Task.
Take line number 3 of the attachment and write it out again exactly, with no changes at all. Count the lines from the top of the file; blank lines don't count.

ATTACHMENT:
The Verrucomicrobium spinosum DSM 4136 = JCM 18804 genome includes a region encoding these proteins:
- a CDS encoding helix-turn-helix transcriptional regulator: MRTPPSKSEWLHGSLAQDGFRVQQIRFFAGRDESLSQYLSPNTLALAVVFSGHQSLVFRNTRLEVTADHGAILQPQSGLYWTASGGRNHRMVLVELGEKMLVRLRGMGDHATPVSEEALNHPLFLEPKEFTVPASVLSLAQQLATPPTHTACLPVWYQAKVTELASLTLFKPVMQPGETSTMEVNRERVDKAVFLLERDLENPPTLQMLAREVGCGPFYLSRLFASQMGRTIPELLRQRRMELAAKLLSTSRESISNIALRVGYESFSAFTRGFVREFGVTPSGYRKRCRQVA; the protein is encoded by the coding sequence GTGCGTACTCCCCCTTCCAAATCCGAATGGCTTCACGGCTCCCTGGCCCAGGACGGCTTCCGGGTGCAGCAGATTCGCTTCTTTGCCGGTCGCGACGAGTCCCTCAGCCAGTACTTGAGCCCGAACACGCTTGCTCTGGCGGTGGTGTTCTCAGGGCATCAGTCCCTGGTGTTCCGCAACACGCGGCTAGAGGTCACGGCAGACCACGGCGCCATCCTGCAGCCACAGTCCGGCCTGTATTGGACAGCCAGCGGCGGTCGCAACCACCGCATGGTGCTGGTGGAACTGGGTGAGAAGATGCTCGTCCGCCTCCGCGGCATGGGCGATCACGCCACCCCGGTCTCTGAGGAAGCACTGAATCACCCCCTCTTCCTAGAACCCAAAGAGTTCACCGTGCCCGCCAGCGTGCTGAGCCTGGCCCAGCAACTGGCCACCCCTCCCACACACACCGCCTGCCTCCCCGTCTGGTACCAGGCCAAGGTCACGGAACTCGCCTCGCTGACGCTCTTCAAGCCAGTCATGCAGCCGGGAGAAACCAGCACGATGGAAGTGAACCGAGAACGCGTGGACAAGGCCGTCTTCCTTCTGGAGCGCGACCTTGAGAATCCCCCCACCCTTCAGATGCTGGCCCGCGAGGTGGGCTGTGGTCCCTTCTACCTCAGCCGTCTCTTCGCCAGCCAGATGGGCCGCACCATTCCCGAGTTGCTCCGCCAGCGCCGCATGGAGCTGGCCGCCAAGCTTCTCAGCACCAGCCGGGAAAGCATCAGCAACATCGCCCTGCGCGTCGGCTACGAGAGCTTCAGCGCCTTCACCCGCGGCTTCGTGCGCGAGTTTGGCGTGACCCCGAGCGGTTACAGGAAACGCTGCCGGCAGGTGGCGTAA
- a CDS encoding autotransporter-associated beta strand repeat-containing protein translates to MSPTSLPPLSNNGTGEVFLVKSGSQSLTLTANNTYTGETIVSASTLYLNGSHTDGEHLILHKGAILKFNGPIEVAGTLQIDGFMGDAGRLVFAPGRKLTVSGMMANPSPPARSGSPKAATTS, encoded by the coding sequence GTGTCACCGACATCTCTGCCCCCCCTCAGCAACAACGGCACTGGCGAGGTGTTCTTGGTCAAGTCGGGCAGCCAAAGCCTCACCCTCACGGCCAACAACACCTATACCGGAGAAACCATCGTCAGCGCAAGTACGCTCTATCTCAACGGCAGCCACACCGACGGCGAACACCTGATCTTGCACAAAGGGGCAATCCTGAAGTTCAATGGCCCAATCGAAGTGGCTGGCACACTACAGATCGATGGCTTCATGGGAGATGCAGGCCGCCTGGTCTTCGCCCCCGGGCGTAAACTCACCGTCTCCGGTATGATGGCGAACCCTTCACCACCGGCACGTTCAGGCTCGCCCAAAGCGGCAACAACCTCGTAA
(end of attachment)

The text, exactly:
- a CDS encoding autotransporter-associated beta strand repeat-containing protein translates to MSPTSLPPLSNNGTGEVFLVKSGSQSLTLTANNTYTGETIVSASTLYLNGSHTDGEHLILHKGAILKFNGPIEVAGTLQIDGFMGDAGRLVFAPGRKLTVSGMMANPSPPARSGSPKAATTS, encoded by the coding sequence GTGTCACCGACATCTCTGCCCCCCCTCAGCAACAACGGCACTGGCGAGGTGTTCTTGGTCAAGTCGGGCAGCCAAAGCCTCACCCTCACGGCCAACAACACCTATACCGGAGAAACCATCGTCAGCGCAAGTACGCTCTATCTCAACGGCAGCCACACCGACGGCGAACACCTGATCTTGCACAAAGGGGCAATCCTGAAGTTCAATGGCCCAATCGAAGTGGCTGGCACACTACAGATCGATGGCTTCATGGGAGATGCAGGCCGCCTGGTCTTCGCCCCCGGGCGTAAACTCACCGTCTCCGGTATGATGGCGAACCCTTCACCACCGGCACGTTCAGGCTCGCCCAAAGCGGCAACAACCTCGTAA